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FAQs & Common Issues for Crawling & Indexing Websites: Using Robots.txt, Robots Meta, and Canonical Tags Correctly & Effectively

February 17, 2021
by
Tory Gray
Tory Gray

One of the most frequent technical SEO issues we get from clients goes something like this: “Google is indexing pages I blocked in my Robots.txt file! What the heck?!”

To which we have to reply, “Technically, that’s working as expected. Crawling is an entirely different process. Disallowing crawling does not prohibit indexing. But here’s what you can do…”

For clarity, here we'll break down what these mechanisms are, what the core tools are to resolve the index and crawl errors you discover, and the common pitfalls to avoid when implementing them. 

What is the difference between Crawling and Indexing in SEO?

"Crawling": 

googlebot

Do you give search engines permission to access, render, and check the links you’ve referenced on the URL in question (crawling being defined as “a bot, script or program that visits a webpage and grabs content and links from it”)? In Google’s case, the crawling is generally called Googlebot, with some exceptions.

If a page is not crawled, it won’t be indexed and won’t be displayed in the search results. In other words: SEO Step 1.

Here's the (frequently used) list of web crawlers and their respective User Agents as of August 2020 (with an admittedly US-based perspective):

Google Search:
Googlebot (Desktop): 
Googlebot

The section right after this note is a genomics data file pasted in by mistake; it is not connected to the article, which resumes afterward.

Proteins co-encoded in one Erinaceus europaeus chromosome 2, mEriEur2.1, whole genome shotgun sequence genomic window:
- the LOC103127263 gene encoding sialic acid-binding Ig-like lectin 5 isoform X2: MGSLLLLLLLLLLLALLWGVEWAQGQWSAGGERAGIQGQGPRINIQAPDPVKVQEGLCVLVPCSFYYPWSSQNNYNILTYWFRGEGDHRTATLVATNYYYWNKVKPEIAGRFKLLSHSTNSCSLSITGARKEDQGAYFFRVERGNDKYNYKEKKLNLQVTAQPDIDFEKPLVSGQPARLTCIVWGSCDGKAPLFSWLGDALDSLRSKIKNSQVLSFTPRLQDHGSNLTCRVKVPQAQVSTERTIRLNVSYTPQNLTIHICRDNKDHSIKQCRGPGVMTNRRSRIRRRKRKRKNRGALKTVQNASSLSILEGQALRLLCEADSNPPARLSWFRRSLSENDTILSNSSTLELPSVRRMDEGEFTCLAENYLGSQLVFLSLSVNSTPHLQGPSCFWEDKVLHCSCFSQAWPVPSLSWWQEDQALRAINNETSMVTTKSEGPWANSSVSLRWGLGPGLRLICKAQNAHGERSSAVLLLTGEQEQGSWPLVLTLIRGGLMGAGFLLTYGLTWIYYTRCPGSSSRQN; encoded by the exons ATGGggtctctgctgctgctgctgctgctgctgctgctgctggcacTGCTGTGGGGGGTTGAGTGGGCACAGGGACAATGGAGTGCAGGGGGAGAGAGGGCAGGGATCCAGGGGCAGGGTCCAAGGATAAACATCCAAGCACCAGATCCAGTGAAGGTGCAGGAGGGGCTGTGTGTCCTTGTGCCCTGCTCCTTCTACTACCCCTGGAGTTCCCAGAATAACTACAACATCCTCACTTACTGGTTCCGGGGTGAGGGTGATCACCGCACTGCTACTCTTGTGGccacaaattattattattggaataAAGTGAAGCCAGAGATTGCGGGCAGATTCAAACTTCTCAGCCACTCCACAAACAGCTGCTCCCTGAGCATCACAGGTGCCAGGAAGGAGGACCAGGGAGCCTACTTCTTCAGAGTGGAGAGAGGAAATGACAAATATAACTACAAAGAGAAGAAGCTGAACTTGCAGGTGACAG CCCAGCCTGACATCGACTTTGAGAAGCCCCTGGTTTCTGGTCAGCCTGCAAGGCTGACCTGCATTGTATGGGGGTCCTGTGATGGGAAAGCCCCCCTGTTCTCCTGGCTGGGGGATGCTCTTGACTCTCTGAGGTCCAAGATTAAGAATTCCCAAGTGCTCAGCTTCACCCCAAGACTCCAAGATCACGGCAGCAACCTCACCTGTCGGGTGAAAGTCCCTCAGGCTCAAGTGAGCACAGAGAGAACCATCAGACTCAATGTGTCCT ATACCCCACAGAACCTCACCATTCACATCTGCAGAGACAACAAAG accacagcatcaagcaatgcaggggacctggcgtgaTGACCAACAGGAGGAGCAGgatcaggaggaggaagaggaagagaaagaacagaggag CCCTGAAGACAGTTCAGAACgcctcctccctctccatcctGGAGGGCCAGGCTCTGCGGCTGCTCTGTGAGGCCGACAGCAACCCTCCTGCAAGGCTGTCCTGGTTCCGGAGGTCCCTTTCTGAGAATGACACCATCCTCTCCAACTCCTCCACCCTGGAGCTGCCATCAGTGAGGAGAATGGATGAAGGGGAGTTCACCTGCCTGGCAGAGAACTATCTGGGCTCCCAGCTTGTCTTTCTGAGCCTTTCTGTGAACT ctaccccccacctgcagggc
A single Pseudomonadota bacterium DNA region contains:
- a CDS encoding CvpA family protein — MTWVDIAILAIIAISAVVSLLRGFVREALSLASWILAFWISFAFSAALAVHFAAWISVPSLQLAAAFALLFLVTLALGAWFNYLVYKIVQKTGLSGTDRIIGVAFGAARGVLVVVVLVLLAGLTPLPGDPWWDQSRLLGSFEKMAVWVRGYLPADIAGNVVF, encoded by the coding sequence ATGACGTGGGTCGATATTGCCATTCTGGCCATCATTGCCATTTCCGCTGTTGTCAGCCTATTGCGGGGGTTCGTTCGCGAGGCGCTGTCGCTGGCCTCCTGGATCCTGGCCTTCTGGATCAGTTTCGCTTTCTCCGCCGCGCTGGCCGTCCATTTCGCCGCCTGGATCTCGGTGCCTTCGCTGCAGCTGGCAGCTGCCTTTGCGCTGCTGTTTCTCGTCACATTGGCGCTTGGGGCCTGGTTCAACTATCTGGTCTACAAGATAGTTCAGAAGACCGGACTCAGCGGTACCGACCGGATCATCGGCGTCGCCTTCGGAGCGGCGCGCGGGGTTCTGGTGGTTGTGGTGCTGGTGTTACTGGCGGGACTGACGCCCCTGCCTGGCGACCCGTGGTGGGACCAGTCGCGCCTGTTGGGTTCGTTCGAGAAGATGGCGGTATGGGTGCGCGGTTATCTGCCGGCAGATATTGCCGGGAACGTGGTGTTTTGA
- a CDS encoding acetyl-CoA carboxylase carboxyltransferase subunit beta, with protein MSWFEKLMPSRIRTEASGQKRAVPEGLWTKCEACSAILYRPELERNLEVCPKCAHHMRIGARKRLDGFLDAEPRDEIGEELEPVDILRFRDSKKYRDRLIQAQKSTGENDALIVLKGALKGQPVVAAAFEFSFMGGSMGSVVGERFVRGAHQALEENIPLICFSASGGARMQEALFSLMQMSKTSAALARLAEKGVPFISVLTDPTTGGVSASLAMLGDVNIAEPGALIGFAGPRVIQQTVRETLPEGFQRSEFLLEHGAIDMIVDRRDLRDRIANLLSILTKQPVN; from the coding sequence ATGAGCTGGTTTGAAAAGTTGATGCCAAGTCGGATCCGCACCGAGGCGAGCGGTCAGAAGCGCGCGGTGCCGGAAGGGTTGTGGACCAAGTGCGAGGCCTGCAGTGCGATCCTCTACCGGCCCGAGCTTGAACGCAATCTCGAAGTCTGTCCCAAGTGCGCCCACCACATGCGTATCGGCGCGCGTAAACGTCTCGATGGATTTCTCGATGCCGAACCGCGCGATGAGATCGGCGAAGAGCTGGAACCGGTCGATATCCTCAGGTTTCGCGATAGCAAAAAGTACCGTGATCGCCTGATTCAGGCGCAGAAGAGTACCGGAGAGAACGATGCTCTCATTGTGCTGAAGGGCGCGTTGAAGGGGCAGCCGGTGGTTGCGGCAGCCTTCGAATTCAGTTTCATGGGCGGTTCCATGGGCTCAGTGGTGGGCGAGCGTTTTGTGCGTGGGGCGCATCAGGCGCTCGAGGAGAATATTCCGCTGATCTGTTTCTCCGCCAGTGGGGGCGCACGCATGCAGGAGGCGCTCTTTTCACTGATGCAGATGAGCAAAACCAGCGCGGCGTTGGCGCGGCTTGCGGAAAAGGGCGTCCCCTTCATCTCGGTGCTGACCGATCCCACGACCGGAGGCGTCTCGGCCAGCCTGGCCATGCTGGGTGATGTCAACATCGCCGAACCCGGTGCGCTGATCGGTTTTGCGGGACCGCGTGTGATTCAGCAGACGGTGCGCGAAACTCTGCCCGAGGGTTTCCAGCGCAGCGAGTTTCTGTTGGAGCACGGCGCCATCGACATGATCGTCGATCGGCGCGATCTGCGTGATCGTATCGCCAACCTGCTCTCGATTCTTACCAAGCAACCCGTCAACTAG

Googlebot (Mobile/Smartphone): Googlebot (it's a mobile-first world, ya'll!)

Google Videos: Googlebot, Googlebot-Video 

Google Images: Googlebot, Googlebot-Image

Google News: Googlebot-News

Mobile Apps Android: Adsbot-Google-Mobile-Apps 

AdsBot: AdsBot-Google

AdsBot Mobile: AdsBot-Google-Mobile

Adsense: MediaPartners-Google

Bing Search:
Bingbot: Bingbot

DuckDuckGo Search:
DuckDuckBot: DuckDuckBot

Baidu Search:
Baiduspider: Baiduspider

Yandex Search:
Yandexbot: Yandexbot

"Indexing":  

Do you give search engines permission to include a website or specific URL in the search engine index (e.g. the websites shown in search results)? In Google’s case, the indexing engine is called Caffeine. If/when the search engine decides to include your webpage, it becomes “indexed.”

AKA: SEO Step 2.

Pro Tip: It's important to understand that a) crawling is not the same thing as indexing, and b) these processes are run by entirely different teams within Google. As such, controlling for one does not inherently control for the other.

With that in mind, here’s a guide to the most common tools & means of controlling search engine and crawling and indexing, so you can set the correct instructions for your use case - and avoid common indexing issues. They include: 

What about “Rendering”?

Rendering is, well, another thing altogether. To “render” a web page, your browser (e.g. Chrome, Safari, IE, Firefox, etc.) will process all the HTML, JavaScript and CSS (e.g. the code) in order to construct the layout and visible page you view when browsing a website (here’s a better, more in-depth explanation for those who may be interested.)

It’s a little out of scope for our conversation here, but the important thing to keep in mind is that a) it’s yet another important step, and b) rendering very much impacts indexation.